In the modern world, few people truly understand that the world is progressing at an exponential and accelerating rate. This is the most critical and fundamental aspect of making any attempt to understand and predict the future. Without a deep appreciation for this, no predictions of the intermediate and distant future are credible.
Read Ray Kurzweil's essay on this topic for an introduction.
Among the many examples of accelerating progress, one of the easiest to historically track and grasp is the rate of advancement in transportation technology. Consider the chart below :
For thousands of years, humans could move at no more than the pace of a horse. Then, the knee of the curve occurred, with the invention of the steam engine locomotive in the early 19th century, enabling sustained speeds of 60 mph or more. After that came the automobile, airplane, and supersonic jet. By 1957, humans had launched an unmanned vehicle into space, achieving escape velocity of 25,000 mph. In 1977, the Voyager 1 and 2 spacecraft were launched on an interplanetary mission, reaching peak speeds of 55,000 mph. However, in the 29 years since, we have not launched a vehicle that has exceeded this speed.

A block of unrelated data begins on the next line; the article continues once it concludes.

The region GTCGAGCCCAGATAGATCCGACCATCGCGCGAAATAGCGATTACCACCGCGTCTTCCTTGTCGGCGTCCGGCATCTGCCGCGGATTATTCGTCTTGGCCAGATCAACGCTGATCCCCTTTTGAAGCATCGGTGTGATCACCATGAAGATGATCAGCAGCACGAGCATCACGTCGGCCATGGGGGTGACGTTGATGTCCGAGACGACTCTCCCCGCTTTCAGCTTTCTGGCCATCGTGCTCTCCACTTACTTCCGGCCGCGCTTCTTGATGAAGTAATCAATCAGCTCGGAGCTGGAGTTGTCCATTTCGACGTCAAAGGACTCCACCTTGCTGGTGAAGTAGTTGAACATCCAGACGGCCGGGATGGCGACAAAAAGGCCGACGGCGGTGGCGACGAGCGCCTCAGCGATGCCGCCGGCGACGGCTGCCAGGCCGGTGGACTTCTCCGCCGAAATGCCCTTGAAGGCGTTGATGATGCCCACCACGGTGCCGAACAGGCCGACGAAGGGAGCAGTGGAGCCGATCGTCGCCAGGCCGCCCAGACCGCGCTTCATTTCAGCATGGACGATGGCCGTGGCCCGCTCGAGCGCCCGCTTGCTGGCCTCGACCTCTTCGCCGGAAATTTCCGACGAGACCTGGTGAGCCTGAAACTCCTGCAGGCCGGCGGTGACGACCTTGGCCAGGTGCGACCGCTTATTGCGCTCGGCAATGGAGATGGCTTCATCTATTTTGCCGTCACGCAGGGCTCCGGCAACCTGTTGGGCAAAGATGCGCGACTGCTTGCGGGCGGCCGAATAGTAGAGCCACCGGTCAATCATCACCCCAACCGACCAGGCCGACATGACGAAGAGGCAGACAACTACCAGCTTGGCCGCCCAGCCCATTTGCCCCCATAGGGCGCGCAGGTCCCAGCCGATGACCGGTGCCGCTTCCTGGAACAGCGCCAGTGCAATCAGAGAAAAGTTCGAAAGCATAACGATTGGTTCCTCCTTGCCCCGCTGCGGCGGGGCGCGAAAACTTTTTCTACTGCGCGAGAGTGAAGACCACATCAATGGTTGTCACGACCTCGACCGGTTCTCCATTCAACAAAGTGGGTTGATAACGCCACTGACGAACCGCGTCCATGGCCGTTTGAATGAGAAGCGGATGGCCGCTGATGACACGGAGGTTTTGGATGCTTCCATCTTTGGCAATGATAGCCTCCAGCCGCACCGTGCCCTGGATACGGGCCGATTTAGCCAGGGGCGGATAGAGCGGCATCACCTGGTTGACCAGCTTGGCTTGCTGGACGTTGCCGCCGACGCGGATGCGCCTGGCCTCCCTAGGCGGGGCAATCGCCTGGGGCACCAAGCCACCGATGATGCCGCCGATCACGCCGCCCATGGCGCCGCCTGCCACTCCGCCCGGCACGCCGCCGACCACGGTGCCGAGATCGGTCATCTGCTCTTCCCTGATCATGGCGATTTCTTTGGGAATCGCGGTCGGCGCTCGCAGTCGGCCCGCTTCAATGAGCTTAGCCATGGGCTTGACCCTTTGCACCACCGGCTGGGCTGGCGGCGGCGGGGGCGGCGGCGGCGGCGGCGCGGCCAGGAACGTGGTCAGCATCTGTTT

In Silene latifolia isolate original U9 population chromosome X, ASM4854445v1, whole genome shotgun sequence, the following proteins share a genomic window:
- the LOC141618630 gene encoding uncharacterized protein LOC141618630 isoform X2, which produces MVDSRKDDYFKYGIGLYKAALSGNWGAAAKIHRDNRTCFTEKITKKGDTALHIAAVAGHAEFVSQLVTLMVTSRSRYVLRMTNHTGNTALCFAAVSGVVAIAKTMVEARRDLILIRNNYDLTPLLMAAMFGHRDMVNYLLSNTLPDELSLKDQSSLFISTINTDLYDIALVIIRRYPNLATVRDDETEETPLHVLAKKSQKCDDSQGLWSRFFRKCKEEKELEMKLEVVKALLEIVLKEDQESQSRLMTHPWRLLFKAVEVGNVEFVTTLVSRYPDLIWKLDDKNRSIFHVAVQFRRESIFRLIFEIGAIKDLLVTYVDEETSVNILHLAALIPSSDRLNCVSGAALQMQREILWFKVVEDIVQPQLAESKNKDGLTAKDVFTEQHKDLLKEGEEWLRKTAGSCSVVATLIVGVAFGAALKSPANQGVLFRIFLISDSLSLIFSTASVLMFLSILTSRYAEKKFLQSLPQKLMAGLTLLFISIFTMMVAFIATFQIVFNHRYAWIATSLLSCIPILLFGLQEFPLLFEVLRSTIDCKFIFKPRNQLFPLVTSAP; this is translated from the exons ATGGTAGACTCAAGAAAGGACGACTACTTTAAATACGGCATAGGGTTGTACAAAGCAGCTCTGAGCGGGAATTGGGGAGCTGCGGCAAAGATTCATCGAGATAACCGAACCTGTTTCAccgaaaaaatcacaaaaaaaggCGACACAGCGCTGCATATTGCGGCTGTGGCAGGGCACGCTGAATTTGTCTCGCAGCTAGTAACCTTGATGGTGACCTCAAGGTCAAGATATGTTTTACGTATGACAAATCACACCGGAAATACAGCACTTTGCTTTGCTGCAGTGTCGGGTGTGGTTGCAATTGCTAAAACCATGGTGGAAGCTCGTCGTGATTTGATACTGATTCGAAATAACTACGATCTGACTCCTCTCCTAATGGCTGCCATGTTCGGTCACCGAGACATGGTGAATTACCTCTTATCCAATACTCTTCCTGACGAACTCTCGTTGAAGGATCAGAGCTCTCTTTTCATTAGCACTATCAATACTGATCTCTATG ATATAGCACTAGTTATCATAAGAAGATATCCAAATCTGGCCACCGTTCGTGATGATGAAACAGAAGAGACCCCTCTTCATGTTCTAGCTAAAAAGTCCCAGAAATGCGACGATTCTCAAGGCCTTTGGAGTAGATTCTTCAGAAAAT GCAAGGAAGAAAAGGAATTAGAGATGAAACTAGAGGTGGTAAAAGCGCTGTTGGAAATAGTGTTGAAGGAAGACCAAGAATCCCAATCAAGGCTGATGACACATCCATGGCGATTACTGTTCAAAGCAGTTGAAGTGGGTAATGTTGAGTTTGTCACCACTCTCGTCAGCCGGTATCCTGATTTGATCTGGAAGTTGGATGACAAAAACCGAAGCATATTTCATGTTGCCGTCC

Given these datapoints, what trajectory of progress can we extrapolate for the future? Will we ever reach the speed of light, and if so, under what circumstances?
Depending on how you project the trendline, the speed of light may be reached by Earth-derived life-forms anywhere between 2075 and 2500. How would this be possible?
Certainly, achieving the speed of light would be extremely difficult, just like a journey to the Moon might have appeared extremely difficult to the Wright brothers. However, after the 1000-fold increase in maximum speed achieved during the 20th century, a mere repeat of the same magnitude of improvement would get us there.
But what of various limits on the human body, Einstein's Theory of Relativity, the amount of energy needed to propel a vehicle at this speed, or a host of other unforseen problems that could arise if we get closer to light-speed transportation? Well, why assume that the trip will be made by humans in their current form at all?
Many top futurists believe that the accelerating rate of change will become human-surpassing by the mid-21st century, in an event known as the Singularity. Among other things, this predicts a merger between biology and technology, to the extent that a human's 'software' can be downloaded and backed up outside of his 'hardware'.
Such a human mind could be stored in a tiny computer that would not require air or water, and might be smaller than a grain of sand. This would remove many of the perceived limitations on light-speed travel, and may in fact be precisely the path we are on.
I will explain this in much more detail in the near future. In the meantime, read more about why this is possible.